04. February 2012 here now 1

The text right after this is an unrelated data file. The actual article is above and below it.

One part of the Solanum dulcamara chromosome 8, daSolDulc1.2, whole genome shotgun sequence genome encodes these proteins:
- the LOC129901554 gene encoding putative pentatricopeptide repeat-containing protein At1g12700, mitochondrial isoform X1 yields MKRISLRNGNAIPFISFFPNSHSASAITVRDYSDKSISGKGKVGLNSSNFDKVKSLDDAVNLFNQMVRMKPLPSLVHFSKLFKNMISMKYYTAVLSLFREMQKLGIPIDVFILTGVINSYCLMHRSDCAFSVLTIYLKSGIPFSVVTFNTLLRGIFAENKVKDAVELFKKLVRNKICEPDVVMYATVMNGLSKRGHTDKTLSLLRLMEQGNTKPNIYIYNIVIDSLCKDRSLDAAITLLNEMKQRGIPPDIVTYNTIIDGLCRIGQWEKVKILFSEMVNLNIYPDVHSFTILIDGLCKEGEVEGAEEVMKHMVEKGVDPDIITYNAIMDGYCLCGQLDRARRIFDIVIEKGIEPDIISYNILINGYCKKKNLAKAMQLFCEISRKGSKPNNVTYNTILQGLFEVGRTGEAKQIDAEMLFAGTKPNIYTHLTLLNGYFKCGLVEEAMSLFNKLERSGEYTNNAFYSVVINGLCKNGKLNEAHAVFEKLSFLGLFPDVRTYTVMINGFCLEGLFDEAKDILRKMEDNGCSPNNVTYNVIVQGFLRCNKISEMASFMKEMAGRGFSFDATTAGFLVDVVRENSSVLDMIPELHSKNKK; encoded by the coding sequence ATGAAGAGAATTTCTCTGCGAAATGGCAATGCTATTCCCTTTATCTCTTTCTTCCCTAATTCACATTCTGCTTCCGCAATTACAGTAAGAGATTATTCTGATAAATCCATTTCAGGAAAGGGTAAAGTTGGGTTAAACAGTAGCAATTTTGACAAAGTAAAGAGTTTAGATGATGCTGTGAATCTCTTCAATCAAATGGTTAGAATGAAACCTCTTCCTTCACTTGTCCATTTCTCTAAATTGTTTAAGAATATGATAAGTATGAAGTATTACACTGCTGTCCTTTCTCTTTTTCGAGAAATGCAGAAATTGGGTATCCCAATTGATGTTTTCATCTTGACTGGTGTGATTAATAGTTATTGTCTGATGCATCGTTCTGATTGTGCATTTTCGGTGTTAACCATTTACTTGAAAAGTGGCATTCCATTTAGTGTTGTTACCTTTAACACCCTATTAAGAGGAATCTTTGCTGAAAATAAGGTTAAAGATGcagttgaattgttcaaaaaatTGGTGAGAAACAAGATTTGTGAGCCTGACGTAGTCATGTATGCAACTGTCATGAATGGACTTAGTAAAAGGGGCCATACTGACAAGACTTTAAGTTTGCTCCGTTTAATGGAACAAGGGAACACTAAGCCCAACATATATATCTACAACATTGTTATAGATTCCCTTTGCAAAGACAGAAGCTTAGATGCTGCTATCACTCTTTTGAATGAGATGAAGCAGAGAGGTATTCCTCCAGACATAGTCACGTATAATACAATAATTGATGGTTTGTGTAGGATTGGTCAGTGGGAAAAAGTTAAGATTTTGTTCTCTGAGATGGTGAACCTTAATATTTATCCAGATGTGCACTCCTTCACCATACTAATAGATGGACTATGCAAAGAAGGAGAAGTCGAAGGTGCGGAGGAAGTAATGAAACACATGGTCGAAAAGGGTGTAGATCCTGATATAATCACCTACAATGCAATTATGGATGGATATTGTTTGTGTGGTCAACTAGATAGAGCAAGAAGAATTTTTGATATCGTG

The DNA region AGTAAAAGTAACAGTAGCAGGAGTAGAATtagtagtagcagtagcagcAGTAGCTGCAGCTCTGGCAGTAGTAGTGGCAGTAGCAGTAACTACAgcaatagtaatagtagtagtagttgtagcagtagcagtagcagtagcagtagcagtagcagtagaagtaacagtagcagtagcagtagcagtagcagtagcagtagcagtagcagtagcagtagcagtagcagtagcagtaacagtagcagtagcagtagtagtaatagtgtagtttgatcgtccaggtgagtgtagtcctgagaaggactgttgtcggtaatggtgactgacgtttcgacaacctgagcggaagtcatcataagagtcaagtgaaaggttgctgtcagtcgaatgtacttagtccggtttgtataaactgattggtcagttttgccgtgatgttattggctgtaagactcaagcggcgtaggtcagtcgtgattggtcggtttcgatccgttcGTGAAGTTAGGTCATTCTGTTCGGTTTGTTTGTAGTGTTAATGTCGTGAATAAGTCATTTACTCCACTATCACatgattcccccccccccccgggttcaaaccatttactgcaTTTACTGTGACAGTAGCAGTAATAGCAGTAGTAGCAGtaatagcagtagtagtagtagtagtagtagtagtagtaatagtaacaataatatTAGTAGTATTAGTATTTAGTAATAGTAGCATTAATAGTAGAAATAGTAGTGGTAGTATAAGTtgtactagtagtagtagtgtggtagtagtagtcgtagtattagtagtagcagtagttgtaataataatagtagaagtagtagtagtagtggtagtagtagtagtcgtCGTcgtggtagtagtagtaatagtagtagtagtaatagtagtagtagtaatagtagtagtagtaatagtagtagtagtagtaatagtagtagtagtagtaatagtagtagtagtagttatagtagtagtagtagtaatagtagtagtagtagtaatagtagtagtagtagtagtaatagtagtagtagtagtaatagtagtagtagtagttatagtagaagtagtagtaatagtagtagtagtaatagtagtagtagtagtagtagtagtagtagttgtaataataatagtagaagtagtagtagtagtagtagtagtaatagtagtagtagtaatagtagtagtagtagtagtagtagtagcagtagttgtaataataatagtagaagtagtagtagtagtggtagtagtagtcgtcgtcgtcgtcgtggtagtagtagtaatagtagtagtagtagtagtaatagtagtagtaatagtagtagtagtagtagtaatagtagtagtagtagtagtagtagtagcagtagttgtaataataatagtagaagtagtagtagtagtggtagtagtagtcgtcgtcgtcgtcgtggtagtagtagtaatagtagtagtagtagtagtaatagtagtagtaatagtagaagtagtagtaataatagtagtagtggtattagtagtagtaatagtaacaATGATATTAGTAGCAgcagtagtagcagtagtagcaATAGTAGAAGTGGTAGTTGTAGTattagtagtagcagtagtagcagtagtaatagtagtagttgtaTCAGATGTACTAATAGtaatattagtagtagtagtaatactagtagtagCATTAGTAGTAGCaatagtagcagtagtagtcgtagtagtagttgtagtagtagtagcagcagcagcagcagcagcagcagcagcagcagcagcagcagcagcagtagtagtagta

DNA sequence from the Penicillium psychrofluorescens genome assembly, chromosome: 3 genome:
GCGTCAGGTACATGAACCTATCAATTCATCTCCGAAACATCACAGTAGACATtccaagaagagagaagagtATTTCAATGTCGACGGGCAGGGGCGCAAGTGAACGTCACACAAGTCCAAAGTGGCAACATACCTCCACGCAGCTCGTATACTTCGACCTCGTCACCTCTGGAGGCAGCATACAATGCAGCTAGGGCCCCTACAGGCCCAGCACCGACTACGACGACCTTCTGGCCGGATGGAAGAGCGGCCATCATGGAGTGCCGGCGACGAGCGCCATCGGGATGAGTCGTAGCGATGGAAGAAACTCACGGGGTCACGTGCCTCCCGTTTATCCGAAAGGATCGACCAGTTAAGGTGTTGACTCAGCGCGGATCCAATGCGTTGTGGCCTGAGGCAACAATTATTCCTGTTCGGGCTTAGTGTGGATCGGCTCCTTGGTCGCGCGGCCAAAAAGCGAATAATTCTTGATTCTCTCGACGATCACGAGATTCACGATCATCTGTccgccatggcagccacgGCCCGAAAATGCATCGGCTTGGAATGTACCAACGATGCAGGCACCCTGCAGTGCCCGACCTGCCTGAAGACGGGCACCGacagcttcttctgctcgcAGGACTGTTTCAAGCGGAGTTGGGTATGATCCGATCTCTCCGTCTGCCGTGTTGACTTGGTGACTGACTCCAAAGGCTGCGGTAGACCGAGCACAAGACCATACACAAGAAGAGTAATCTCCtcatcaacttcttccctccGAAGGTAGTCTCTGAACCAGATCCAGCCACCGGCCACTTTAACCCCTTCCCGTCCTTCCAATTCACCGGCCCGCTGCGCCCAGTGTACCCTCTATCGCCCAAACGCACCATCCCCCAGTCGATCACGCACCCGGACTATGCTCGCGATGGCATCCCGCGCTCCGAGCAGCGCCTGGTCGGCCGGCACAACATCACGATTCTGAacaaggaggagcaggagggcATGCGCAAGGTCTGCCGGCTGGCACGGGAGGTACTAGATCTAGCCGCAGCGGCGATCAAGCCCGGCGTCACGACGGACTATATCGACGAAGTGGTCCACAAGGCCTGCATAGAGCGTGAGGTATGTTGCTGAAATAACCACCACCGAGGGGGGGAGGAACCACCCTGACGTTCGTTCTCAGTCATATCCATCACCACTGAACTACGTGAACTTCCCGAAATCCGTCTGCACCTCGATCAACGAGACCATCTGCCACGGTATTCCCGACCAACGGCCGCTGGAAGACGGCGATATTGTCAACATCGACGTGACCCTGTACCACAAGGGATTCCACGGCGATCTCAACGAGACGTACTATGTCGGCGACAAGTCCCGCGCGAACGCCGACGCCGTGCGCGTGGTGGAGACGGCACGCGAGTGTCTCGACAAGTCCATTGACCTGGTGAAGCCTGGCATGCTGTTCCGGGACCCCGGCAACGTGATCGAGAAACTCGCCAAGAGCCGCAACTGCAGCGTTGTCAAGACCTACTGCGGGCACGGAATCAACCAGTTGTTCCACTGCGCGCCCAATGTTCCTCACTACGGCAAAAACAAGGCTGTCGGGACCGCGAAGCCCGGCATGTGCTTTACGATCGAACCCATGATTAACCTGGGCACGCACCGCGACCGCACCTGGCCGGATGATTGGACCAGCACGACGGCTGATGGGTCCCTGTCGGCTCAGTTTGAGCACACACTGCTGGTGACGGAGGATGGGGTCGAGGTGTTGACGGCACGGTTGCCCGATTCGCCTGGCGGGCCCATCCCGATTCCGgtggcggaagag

When I first visited UC Irvine, I was already committed to going to grad school there. I thought I should take a look around. We drove down from Los Angeles for the afternoon and spent the entire time lost. Irvine, both the campus and town, were meticulously planned for maximum disorientation. Sinuous, circular streets. No grids. On campus, I asked a few students for directions to the English department. They frowned and scurried away. It was like I had asked where Mordor was— an apt metaphor because Irvine has a dorm called “Middle Earth,” and the students all know where that is. I later discovered that the parking lot we pulled into, the one where we did the asking, was directly behind the Humanities Instructional Building. We were basically looking at the English department. I park there all the time now. On that day, we gave up. I gazed forlornly out the windshield at some derelict looking bungalows labeled “Graduate Student Housing.” And then we were driving in Orange County again. We passed housing developments with vaguely British names—Windsor Village, Bristol Manor, The Inns at CuteBridge. The landscape seemed to repeat itself, as if on a slow loop. We drove past rows of identical pastel townhouse apartments, fronted by the same formation of sidewalk-hedge-groundcover-wall, sidewalk-hedge-groundcover-pine tree… over and over. I started to panic. It felt like Stepford housing, built to give the impression of human habitation, but soon the robots would attack. Then we drove past the blimp hangars in Tustin. Two massive closed tunnels rose out of what looked like an abandoned field. They were so big, they didn’t even look like airplane hangars. They looked like spaceship hangars. No English department, I thought. Just quonset huts for aliens. OK. Bring it. The hangars are 1,088 feet long and 18 stories high, which doesn’t really capture their utterly inhuman scale. They were built of wood in 1942, engineered to protect blimps during WWII from the Santa Ana winds. The blimps gathered intelligence. About submarines. They have shot film there sometimes, like X-Files or Austin Powers. Building 29 was condemned in 2007 when the City Council rejected proposals for “a motorcross facility, a culinary complex, shops catering to the elderly and a futuristic airship building center” to be housed inside (shops catering to the elderly?). In 2009, Tustin Magazine reported that its parent company, WaterMark, had bought the building for one dollar in exchange for a promise to maintain and repair it. A photograph showed the word “TUSTIN MAGAZINE” painted along one thousand foot side. I can’t tell you whether these words are still there. I see the hangars all the time. In my mind, they’re blank and silent. This year, the parks commission approved a plan to turn the whole area into a park, with ice rinks and a lake. The county plans to continue renting out the hangar. It should continue to play itself. On one end of the base, just southwest of the hangars, developers built a mall, years ago. It seems to feature a lot of surf and BMX gear shops. It’s unclear to me whether the new plans will follow through on any of the many ideas for sports and entertainment inside the largest wooden structure in the world. What can it be like to golf or dine in a blimp hangar? It’d be like hitting the putting green on a moon colony. I see the base every other day, now, from the train station in Tustin. I particularly like the way it looks backlit at sunset, when the sun is a low-hanging blood orange and the distant skyscrapers look like a handful of Legos between the hulking silhouettes of the hangars. I never thought, when I first saw them, that I would still be here this many years later. I started graduate school thinking it would be three years, at the outside. Somehow I signed on for another degree, had a kid, was influenced by some things at the expense of others… We build colossal structures, thinking we have an eye on the future, but then it turns out we have planned for the need to accommodate zeppelins. On my way downtown in Los Angeles, most days, I drive under Bunker Hill, and on days when everyone forgets to turn on their headlights, it’s dark in the tunnel. Then someone slows down and the red brake lights shoot up over the reflective tiles, like blood into water. I think about what it must have looked like inside the hangars when they were full of blimps, twelve of them at a time, sighing and outgassing helium. I wonder, without wanting an answer, how many hours I’ve spent daydreaming on the train to Tustin. I wonder what it would be like to go shopping on the moon.